Resettlement of Refugee Brethren
The examples of compassion cited in an earlier issue reveal the quality of faith in God that made it possible to exercise this, at times, a challenging act, when we are faced with overwhelming obstacles. Clearly this was the case of Jesus feeding the multitude of five thousand men beside women and children with only five loaves and two fish. Looking at this large number of people and the food he had, plus the insufficiency of manpower as he and the disciples were out-numbered for this task, and also at evening when darkness would soon descend on them, the entire situation was just impossible. Speaking for myself, despite my feelings of compassion for them, I would not have attempted the task of feeding them under these circumstances, and would have decided, like the disciples, to send them away. Did Jesus not see the problem too when he was handed the meager provision? Let us not forget that he experienced the same fears that we do, even though he was the Son of God, Heb 4: 15 "For we have not an high priest which cannot be touched with the feeling of our infirmities; but was in all points tempted like as we are, yet without sin." The difference is that he did not allow this human weakness to take pre-eminence over God's power and supremacy. This weakness had to be defeated by his faith in the power of God, especially when it ran counter to his nature. Again it involved the simple act of looking up to heaven no intense exploration and investigation for God's location -His father was nearby. No instructions from an automated voice machine to press buttons for connection he had direct access.
As for the feeding of this vast multitude, no complicated office procedures involving intercom or loud-speaker system, but simply directing his disciples, guided by his Father to whom he appealed, for the effective operation. Jesus worked with what means he had in both the food and personnel, and God blessed his efforts to the extent that there remained twelve baskets of fragments.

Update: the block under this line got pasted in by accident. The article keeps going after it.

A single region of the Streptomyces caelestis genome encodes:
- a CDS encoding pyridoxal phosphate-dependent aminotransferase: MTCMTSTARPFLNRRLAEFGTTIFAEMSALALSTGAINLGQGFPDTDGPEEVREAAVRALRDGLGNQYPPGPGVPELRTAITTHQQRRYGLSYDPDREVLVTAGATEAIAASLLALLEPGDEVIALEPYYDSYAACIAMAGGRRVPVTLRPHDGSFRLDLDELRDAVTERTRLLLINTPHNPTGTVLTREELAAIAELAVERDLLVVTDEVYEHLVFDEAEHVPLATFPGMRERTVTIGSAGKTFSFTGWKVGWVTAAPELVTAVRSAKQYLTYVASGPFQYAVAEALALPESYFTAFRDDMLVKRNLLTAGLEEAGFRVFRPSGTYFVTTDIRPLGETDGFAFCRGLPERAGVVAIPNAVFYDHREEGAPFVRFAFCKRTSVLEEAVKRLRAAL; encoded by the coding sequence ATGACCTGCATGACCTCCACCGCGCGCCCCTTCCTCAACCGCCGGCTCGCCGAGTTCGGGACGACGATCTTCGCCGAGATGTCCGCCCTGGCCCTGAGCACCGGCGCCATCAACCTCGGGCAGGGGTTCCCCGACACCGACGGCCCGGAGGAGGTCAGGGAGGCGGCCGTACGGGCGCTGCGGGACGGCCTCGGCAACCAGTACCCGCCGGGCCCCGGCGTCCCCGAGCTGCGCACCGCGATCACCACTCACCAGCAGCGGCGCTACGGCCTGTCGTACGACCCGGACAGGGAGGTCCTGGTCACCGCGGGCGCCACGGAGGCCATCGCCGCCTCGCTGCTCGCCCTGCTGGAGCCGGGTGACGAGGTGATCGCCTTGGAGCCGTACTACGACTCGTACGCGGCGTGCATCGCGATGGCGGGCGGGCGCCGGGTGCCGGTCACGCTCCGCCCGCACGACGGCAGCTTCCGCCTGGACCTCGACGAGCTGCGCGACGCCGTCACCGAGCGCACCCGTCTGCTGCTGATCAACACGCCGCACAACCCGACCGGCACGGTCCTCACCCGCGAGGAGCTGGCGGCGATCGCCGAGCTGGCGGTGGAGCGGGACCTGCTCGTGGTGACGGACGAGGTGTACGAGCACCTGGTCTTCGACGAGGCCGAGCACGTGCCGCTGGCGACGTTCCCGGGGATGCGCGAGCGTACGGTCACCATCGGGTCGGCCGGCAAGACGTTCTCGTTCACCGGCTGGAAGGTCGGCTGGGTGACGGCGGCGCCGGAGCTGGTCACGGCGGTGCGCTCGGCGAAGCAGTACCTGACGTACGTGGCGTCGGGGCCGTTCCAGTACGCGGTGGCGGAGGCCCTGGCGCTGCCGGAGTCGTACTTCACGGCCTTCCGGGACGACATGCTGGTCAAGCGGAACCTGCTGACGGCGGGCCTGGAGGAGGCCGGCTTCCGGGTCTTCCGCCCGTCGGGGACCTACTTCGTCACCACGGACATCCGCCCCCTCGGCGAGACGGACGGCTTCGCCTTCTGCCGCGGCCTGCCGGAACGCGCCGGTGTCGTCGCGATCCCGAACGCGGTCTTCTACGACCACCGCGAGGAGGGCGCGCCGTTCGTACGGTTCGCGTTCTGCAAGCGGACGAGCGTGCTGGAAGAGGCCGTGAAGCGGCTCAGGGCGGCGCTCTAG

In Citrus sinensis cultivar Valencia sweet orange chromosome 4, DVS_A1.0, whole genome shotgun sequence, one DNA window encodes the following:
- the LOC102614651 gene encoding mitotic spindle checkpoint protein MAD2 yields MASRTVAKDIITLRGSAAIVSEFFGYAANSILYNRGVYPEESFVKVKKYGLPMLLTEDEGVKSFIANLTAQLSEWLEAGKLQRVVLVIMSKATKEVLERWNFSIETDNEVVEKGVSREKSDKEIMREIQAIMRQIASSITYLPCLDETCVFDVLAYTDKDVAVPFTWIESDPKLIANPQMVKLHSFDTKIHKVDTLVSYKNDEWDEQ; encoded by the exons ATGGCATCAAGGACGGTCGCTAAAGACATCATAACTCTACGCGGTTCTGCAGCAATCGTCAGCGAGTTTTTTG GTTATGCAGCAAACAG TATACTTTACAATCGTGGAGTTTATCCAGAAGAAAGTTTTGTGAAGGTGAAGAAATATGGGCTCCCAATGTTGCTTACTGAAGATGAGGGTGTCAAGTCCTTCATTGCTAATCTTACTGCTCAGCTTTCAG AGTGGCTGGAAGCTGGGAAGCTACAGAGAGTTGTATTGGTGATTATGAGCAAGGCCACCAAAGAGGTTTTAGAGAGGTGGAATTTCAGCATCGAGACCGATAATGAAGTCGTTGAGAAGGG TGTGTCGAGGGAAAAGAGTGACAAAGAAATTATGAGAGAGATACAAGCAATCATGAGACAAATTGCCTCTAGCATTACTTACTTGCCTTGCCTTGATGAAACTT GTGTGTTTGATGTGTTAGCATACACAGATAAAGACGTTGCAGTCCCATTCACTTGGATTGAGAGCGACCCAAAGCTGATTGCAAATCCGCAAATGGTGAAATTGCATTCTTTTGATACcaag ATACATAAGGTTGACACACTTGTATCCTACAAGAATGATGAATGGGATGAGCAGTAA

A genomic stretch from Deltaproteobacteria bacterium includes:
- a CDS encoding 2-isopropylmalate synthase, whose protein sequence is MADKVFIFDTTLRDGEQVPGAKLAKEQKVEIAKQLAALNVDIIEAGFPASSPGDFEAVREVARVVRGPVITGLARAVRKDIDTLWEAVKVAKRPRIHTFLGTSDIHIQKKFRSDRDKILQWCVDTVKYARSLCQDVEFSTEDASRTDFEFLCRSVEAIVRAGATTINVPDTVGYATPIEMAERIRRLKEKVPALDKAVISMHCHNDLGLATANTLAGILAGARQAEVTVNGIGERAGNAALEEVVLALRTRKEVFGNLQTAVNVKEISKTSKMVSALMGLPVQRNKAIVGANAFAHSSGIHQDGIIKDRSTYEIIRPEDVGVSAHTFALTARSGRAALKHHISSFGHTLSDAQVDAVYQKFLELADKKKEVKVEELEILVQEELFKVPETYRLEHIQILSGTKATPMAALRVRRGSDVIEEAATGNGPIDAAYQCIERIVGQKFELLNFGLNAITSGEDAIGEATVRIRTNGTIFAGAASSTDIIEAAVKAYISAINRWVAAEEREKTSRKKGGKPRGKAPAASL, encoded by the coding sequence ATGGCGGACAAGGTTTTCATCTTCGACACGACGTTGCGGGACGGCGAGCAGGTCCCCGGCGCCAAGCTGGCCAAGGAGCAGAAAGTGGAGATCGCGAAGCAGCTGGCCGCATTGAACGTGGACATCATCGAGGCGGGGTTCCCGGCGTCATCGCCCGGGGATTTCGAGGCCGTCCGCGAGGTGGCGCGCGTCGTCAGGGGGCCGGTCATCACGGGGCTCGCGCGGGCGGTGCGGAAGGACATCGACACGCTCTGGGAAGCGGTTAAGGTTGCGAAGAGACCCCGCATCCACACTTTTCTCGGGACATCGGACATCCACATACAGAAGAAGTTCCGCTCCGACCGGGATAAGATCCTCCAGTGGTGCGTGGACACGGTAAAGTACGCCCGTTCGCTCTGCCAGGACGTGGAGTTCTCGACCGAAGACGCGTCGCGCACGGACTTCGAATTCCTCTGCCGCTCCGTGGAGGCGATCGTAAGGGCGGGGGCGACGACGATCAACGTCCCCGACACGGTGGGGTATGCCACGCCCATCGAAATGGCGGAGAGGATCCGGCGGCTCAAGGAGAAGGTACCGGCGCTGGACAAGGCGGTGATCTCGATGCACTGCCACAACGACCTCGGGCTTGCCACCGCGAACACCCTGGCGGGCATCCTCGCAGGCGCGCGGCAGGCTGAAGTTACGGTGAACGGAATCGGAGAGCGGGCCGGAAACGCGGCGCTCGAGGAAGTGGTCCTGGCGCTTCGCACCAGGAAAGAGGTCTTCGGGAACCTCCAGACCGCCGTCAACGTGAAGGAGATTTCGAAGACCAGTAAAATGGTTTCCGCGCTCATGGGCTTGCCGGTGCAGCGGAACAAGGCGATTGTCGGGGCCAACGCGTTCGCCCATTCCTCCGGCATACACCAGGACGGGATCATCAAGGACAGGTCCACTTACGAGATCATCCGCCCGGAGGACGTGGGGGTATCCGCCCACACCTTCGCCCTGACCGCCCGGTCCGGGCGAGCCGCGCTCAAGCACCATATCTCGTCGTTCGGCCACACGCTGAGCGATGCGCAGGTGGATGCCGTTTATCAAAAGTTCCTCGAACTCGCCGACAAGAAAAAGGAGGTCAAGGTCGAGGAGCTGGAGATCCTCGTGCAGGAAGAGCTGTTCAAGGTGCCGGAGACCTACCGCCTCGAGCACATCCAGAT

We could at this point reflect on the simplicity of doing things God's way compared to man's problematic and stress-producing systems. Yes, I agree that this is easier written than done. However, if we consider the paralyzing inaction resulting from our fears, we would see that an attempt to begin some sort of action, looking up to heaven, would be more productive, supported by the Most High God of Heaven and Earth. I am reminded here of Jochebed who, rather than succumbing to the paralysis of fear and hopelessness of the other mothers, resulting in the drowning their male babies, took proactive steps to use what she had with faith to save the life of her baby son. God blessed her effort by taking over and accomplishing His purpose with the child.
Hebrews 11, the chapter on faith verse 6 "But without faith it is impossible to please him: for he that cometh to God must believe that he is, and that he is a rewarder of them that diligently seek him". Unless we align ourselves with God in total belief faith - we will not be able to carry out what he desires of us. And what He requires of us is to love Him in this absolute way and in so doing to love our neighbour as ourselves, the expression of compassion.
In our situation, faith is undoubtedly required to attempt the complex undertaking of resettling our brethren in the refugee camps. We must take courage from the examples shown - the beginnings of the achievements cited, were very humble Jesus started with five loaves and two fishes to feed a large multitude, and Jochebed used bulrush, slime and pitch in her attempt to defeat the command of a mighty tyrant in her time. Our Heavenly Father blessed their effort of faith to the utmost. Had they focussed only on their meagre beginning, they would not have moved on. Considering our goal, it would appear that we, too, do not have much to begin with, but learning from the above examples, we should look up to heaven and move on with what we have, leaving the outcome to the Most High God of Heaven and Earth.
Sis Ether Worrell (Canada)